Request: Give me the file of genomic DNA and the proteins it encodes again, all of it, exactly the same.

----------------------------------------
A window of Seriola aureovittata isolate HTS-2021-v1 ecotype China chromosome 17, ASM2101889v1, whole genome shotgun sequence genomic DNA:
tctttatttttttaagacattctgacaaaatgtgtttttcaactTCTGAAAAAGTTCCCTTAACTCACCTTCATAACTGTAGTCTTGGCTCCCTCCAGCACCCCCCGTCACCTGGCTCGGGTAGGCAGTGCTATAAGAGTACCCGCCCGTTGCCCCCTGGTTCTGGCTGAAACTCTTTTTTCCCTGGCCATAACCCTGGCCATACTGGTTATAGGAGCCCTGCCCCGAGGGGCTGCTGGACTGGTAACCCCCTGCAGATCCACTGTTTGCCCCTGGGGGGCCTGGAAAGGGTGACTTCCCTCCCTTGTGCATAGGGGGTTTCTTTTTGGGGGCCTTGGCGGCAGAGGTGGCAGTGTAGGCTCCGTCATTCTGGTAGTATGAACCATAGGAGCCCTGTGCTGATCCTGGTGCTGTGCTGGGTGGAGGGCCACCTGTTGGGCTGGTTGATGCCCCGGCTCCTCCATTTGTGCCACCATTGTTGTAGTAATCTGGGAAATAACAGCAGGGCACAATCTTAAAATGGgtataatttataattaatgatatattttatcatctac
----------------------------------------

A window of Seriola aureovittata isolate HTS-2021-v1 ecotype China chromosome 17, ASM2101889v1, whole genome shotgun sequence genomic DNA:
tctttatttttttaagacattctgacaaaatgtgtttttcaactTCTGAAAAAGTTCCCTTAACTCACCTTCATAACTGTAGTCTTGGCTCCCTCCAGCACCCCCCGTCACCTGGCTCGGGTAGGCAGTGCTATAAGAGTACCCGCCCGTTGCCCCCTGGTTCTGGCTGAAACTCTTTTTTCCCTGGCCATAACCCTGGCCATACTGGTTATAGGAGCCCTGCCCCGAGGGGCTGCTGGACTGGTAACCCCCTGCAGATCCACTGTTTGCCCCTGGGGGGCCTGGAAAGGGTGACTTCCCTCCCTTGTGCATAGGGGGTTTCTTTTTGGGGGCCTTGGCGGCAGAGGTGGCAGTGTAGGCTCCGTCATTCTGGTAGTATGAACCATAGGAGCCCTGTGCTGATCCTGGTGCTGTGCTGGGTGGAGGGCCACCTGTTGGGCTGGTTGATGCCCCGGCTCCTCCATTTGTGCCACCATTGTTGTAGTAATCTGGGAAATAACAGCAGGGCACAATCTTAAAATGGgtataatttataattaatgatatattttatcatctac